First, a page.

If you’re going to visit a library, why not start with the top of the pile? The British Library in London runs daily behind-the-scenes tours lasting 60 minutes and costing just £10 (£8 if you’re a member) – bargain!
The architectural style of the British Library isn’t to everyone’s tastes but that might be down to the rather torturous route to completion. We started the tour outside and learned some fascinating facts about it.
The building was originally designed in the 1960s by Colin St John Wilson. But delays and relocations, mean his design bears little resemblance to what was actually built (which might explain why the bust of him in the entrance looks a bit miffed).
The British Library was originally meant to be built near to the British Museum where the collection was first kept. However, that wasn’t possible so it wound up moving across London, ending up near St Pancras Station.
The foundation stone wasn’t laid until 1982 and the building didn’t open until 1997. The project went wildly over-budget until the government got fed up and cut off funding, effectively stopping the building work. Fortunately it inhabitable by this point, but any unfinished bits in the public areas have been left, well, unfinished.
Below the library is a basement that goes down eight storeys housing most, but not all of the millions of books. Parts of “Alien” were shot there whilst it was being built. We didn’t get to go down there but I wasn’t too disappointed in case any alien’s got left behind after they finished!
Unfortunately, even after all that time and money, the library quickly ran out of space to store all the printed material it has to hold. By law, a copy of every single book, magazine, and newspaper published in the UK has to be sent to the library – even pornographic ones! To be able to store the new publications it receives, the library built a new storage facility in Boston Spa, which opened in 2009.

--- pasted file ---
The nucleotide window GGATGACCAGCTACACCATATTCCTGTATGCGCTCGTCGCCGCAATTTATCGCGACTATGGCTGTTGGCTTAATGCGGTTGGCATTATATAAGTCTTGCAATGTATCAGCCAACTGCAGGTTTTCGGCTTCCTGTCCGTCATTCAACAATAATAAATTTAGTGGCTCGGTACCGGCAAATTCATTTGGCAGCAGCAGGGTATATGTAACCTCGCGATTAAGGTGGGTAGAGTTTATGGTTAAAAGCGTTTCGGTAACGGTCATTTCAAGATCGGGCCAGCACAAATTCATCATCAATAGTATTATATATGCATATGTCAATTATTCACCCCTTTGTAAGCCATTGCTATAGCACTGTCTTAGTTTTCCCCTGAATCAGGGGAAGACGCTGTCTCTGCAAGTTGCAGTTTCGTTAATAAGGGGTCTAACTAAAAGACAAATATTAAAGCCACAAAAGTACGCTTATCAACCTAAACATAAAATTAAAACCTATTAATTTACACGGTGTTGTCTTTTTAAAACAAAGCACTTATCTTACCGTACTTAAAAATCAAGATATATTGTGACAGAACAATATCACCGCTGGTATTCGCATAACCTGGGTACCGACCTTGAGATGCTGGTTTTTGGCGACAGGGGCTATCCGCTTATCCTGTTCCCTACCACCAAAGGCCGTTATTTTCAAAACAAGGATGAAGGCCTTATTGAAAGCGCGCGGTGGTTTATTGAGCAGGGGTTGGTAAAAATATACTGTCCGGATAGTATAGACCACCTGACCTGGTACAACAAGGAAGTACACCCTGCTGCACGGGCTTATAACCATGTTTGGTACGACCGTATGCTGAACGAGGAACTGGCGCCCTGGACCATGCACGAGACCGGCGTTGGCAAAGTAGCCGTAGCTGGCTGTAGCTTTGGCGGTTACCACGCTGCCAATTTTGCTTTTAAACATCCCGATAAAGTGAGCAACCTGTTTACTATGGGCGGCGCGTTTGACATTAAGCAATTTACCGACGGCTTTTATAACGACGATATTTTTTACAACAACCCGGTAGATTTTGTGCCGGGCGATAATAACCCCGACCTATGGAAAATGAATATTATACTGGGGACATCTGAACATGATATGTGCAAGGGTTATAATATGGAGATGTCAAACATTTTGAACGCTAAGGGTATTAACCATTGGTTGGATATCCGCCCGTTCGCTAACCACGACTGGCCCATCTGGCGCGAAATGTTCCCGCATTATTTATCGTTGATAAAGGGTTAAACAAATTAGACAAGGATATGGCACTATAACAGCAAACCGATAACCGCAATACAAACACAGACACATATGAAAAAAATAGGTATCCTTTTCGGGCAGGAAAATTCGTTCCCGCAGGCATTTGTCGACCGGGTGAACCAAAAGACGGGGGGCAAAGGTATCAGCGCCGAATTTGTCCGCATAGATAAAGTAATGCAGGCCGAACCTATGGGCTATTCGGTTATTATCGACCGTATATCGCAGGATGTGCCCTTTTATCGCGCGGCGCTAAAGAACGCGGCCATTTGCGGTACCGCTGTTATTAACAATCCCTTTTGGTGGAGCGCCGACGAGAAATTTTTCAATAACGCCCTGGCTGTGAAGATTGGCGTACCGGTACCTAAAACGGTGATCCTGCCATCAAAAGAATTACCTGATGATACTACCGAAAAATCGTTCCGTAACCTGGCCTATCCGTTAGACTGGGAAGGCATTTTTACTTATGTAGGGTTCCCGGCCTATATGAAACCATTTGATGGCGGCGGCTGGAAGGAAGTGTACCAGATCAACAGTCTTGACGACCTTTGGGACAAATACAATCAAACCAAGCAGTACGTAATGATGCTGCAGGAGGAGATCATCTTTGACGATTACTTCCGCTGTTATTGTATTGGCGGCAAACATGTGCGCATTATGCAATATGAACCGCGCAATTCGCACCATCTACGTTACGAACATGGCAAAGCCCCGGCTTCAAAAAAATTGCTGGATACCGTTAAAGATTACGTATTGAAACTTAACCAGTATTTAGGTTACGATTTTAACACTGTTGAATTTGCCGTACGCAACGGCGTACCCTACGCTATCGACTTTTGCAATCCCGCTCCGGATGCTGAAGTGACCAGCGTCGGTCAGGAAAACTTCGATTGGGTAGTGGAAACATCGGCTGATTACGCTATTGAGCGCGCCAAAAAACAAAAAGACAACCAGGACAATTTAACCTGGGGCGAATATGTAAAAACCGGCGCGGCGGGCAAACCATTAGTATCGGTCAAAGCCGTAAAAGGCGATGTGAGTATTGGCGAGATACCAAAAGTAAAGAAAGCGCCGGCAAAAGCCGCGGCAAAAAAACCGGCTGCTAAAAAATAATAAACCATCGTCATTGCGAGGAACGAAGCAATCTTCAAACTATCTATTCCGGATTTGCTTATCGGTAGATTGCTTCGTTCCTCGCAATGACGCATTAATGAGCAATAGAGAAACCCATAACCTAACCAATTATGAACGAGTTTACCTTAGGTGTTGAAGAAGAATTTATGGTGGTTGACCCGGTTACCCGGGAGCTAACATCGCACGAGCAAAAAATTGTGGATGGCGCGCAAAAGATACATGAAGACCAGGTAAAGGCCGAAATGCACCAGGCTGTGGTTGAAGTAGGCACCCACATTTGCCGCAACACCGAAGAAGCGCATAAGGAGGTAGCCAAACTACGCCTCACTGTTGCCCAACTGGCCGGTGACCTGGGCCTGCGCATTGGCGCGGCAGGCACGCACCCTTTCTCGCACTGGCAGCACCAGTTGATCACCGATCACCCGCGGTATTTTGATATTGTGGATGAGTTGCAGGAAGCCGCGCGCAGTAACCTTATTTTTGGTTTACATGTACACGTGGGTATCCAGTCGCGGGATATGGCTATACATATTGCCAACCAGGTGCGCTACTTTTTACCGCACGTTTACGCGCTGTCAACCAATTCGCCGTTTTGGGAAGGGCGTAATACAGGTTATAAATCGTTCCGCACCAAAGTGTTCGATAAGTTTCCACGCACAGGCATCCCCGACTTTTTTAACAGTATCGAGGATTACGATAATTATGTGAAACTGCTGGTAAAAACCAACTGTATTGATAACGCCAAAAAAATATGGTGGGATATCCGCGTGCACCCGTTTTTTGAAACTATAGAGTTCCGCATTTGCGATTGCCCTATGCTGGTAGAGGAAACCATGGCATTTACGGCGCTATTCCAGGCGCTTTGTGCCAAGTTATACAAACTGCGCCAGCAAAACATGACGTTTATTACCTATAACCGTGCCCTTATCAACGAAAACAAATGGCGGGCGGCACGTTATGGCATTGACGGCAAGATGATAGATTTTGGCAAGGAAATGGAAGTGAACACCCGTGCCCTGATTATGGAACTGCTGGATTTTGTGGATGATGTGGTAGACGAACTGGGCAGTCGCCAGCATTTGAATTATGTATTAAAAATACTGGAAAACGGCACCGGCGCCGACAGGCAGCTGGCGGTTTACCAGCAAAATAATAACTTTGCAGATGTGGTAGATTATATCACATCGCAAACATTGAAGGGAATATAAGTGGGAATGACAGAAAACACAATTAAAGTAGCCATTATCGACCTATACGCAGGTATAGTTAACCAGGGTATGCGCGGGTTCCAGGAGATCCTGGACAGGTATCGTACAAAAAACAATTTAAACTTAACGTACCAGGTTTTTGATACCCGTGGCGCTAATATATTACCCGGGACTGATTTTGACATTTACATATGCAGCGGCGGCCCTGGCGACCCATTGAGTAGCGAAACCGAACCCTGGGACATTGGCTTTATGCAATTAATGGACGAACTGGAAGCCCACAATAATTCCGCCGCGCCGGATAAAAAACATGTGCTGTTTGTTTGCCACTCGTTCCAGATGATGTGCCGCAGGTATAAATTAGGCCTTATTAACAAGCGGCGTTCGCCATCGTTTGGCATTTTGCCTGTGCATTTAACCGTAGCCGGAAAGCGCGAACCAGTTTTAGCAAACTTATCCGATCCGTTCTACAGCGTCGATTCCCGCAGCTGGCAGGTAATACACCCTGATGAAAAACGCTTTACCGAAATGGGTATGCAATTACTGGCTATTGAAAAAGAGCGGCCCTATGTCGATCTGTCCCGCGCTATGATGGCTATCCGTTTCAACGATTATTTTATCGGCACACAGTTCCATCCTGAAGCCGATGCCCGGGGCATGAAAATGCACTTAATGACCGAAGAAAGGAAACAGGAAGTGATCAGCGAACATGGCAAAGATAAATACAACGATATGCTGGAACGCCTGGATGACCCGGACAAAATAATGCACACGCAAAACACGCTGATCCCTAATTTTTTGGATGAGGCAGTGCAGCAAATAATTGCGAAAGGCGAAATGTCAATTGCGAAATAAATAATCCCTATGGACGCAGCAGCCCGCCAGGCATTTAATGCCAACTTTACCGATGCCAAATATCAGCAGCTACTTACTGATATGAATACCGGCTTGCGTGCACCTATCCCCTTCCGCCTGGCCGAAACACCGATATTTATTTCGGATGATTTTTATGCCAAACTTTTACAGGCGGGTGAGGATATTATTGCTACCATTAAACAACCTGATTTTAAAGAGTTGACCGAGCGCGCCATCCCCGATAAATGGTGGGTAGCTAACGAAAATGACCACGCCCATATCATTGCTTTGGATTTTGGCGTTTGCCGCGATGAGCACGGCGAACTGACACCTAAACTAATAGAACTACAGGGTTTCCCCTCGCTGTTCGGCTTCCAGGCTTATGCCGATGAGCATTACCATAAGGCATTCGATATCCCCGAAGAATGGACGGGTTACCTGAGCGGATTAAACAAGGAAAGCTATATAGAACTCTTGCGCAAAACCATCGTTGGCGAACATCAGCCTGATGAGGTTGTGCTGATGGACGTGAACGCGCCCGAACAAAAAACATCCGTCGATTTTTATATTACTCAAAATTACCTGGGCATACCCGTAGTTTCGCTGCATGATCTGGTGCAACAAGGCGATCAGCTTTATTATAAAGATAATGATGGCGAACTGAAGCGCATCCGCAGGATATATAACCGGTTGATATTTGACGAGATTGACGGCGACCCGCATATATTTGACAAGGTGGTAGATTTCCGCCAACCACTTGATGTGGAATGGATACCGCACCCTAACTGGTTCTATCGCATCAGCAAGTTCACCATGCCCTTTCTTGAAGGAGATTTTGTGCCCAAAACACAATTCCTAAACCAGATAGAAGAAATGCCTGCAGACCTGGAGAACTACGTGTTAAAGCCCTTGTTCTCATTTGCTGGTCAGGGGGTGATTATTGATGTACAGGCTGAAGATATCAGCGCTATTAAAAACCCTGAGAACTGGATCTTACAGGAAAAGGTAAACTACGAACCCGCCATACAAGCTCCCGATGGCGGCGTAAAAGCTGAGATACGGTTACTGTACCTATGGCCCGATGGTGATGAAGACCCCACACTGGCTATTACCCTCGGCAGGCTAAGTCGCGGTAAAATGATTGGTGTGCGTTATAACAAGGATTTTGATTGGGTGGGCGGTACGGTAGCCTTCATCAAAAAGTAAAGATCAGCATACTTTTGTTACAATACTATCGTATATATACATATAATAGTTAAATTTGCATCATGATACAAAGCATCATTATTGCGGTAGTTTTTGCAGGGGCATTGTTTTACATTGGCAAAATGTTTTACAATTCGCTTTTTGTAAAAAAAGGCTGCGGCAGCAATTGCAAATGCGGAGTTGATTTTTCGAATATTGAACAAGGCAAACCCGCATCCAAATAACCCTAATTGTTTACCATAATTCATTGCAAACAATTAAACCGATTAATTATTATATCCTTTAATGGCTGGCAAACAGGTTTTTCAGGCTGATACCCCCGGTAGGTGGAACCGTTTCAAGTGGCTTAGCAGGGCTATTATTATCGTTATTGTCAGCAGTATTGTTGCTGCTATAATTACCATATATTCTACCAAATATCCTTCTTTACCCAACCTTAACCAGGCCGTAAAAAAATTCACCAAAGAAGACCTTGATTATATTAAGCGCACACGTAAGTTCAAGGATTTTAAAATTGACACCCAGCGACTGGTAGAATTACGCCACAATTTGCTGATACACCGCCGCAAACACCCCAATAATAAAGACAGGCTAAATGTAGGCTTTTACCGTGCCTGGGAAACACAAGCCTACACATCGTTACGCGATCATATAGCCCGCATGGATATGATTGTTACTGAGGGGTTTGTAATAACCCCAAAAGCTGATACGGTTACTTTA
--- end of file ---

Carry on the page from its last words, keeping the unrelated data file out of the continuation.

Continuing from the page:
Our guide also showed us how requested books are picked and whizzed around the building in a giant series of conveyor belts. And we got an eagle-eye view of one of the reading rooms.
We learned about The King’s Library, donated by King George IV after he inherited it from his father. It’s kept in this rather snazzy area in the middle of the main atrium and can only be accessed by about 30 people.
I’d recommend a visit to any writer or reader or book obsessive – or just if you fancy something a bit different. Plus you can visit the continuous free exhibitions like the ‘Treasures of the British Library’ as well.
In Terry Pratchett’s “Discworld” novels is a place called L-space. When vast amounts of words and ideas are held in one place, they can warp the very fabric of time and space. I can imagine the weight of words in the British Library being enough to collapse reality and open passages to different dimensions. I’ve never been in the stacks as they’re reserved for members – but I’d make sure to take a torch and guide if you do.
I also must mention the literary heaven of the gift shop full of postcards, bags, badges, notebooks, pens and anything else you could dream of (as well as actual books both fiction and non-fiction!)
I, of course, had to buy a notebook to commemorate my visit. You can probably guess why a self-confessed ‘Wonderland’ obsessive like me found it irresistible! But the book contains quotes and sketches from a selection of novels making it a perfect souvenir of a library visit.